Choosing a beneficiary

Choosing a beneficiary on the ExxonMobil Life Insurance Program

Q. Who will receive benefits when I die?

A. Your beneficiary or beneficiaries receive your plan benefits.

Default beneficiaries

This Program has a default list of beneficiaries. If you have not named a beneficiary and you die while you are a plan participant, your benefits are paid according to the Program's default designation which pays to the first of the following who survive you:

  • Your spouse.
  • Your children and the children of a child who died before you.
  • Your parents.
  • Your brothers, sisters and the children of a brother or sister who died before you.
  • The executors or administrators of your estate.

For purposes of the Program's default beneficiary designation (Former Standard Beneficiary Designation), your child, parent, brother or sister includes only someone who is your legitimate blood relative or whose relationship with you is established by virtue of legal adoption. For details, see Default beneficiary in the Key terms section.

Naming a beneficiary

If the default beneficiary list does not meet your needs, you may name a beneficiary to receive your plan benefits.

You may change your beneficiary at any time. To name a different beneficiary, use EDA available on the ExxonMobil Me HR Intranet site. Enrollment forms are also available from Benefits Administration for those individuals who do not have access to EDA. You can contact Benefits Administration office to the following number: 1-800-262-2363.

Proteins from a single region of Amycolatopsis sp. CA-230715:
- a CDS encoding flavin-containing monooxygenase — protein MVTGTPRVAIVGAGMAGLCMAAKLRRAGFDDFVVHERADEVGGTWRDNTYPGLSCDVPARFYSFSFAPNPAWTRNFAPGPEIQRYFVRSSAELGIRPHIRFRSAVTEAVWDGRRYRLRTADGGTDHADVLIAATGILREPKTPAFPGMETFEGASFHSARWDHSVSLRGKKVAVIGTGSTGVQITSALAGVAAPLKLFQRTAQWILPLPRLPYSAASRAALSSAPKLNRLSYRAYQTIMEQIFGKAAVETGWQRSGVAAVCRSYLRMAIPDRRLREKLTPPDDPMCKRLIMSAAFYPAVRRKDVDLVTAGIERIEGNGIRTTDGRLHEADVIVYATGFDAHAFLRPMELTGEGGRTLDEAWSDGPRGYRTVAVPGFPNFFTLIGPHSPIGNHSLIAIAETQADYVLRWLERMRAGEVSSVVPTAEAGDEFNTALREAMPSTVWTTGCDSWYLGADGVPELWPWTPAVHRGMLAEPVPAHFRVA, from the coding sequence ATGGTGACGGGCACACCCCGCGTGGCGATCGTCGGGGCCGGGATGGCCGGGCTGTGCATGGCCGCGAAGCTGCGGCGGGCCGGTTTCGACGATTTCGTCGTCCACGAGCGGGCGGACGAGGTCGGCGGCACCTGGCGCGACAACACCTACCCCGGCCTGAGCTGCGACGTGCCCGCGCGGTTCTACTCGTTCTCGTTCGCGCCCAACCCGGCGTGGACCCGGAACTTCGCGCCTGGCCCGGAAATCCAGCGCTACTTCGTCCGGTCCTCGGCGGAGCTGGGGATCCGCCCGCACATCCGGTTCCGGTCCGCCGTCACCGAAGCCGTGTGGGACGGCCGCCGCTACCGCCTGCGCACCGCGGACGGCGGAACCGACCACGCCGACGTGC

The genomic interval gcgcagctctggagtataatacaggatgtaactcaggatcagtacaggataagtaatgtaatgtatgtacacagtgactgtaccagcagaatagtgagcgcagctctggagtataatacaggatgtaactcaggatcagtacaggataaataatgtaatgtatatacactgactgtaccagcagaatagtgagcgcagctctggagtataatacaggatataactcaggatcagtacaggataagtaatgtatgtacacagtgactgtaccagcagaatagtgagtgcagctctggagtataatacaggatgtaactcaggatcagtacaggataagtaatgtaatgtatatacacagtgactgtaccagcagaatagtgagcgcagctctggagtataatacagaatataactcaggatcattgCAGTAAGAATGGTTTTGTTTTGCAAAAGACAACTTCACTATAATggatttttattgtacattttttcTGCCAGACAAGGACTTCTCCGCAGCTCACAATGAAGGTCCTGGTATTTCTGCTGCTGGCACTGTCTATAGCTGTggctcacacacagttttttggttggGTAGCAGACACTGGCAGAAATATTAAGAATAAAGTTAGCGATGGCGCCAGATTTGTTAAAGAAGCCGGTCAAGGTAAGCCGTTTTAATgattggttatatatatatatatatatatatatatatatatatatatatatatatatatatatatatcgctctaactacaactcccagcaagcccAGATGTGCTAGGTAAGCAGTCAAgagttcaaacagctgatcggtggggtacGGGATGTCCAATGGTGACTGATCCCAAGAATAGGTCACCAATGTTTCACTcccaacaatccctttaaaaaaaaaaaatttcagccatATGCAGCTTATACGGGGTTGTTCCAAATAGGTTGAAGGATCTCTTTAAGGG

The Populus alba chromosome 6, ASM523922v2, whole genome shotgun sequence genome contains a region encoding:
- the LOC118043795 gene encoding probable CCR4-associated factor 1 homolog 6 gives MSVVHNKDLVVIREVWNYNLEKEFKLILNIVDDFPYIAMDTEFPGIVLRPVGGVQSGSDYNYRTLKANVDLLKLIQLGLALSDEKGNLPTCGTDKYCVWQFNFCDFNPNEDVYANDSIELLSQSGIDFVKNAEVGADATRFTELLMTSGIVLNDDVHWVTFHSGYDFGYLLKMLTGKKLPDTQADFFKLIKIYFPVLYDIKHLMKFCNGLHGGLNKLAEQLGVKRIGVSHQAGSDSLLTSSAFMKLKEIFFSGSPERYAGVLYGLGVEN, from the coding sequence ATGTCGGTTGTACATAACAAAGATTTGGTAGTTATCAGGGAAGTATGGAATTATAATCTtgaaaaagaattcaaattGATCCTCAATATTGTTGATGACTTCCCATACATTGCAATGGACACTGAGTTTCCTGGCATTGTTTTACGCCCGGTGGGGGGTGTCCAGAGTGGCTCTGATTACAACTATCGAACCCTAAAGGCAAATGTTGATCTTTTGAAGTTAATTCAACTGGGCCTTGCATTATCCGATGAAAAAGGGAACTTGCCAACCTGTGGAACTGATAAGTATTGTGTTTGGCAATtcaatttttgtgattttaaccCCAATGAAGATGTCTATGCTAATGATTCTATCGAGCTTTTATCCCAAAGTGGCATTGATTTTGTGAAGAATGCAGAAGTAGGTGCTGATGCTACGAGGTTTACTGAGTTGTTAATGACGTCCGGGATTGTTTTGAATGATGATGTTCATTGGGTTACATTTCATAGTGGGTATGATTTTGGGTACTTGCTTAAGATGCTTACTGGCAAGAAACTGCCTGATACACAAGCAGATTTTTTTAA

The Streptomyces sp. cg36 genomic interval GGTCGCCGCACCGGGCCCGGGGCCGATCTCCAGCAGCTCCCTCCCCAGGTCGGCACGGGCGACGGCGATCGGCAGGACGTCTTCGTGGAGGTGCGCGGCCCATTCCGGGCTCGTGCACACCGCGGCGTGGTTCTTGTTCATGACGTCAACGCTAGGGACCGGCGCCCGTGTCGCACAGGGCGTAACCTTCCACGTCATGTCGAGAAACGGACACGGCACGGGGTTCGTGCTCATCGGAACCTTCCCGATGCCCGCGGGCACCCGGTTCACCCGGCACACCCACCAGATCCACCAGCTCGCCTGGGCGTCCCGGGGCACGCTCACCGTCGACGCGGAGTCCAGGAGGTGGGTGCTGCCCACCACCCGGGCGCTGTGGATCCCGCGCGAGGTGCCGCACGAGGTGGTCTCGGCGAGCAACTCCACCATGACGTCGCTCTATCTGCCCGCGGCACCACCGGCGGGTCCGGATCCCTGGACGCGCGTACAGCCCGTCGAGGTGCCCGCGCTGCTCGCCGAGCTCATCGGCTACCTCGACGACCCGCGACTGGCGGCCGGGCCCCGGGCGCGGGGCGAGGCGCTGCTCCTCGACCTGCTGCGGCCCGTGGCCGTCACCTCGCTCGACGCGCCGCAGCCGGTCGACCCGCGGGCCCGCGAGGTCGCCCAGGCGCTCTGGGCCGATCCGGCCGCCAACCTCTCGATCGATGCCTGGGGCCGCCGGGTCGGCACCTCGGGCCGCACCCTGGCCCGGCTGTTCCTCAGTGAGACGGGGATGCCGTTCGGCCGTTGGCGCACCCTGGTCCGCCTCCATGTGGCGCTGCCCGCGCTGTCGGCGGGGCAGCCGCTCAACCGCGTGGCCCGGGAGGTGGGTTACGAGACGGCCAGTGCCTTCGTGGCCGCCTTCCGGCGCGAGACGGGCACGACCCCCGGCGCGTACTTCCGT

You may name multiple beneficiaries. If you name more than one beneficiary, be sure to designate what portion of the entire benefit should be paid to each. You also need to indicate the beneficiaries' relationship to you.

Benefits will only be paid to children who are born before your death.

Assigning life insurance (Basic Life Insurance and Group Universal Life Insurance)

You can make a gift of your life insurance to one or more people or to an organization. If you do, the person or organization who receives the gift — the assignee — becomes the owner of your insurance. As owner, the person or organization has the right to change the beneficiary designation and to continue all or part of the insurance if your insurance ends or is reduced.

For Group Universal Life Insurance, the assignee may be billed for the cost of the insurance.

The assignment of your insurance is irrevocable, unless the assignee reassigns it to you. You cannot regain control of the insurance without your assignee's agreement. This raises many important personal and legal issues and it has tax implications.

If you are considering assigning your insurance, you should first consult with your attorney or other tax advisor.

To learn more information about assigning your insurance or to request the forms you need to complete an assignment, contact Benefits Administration. You cannot assign any uninsured death benefit.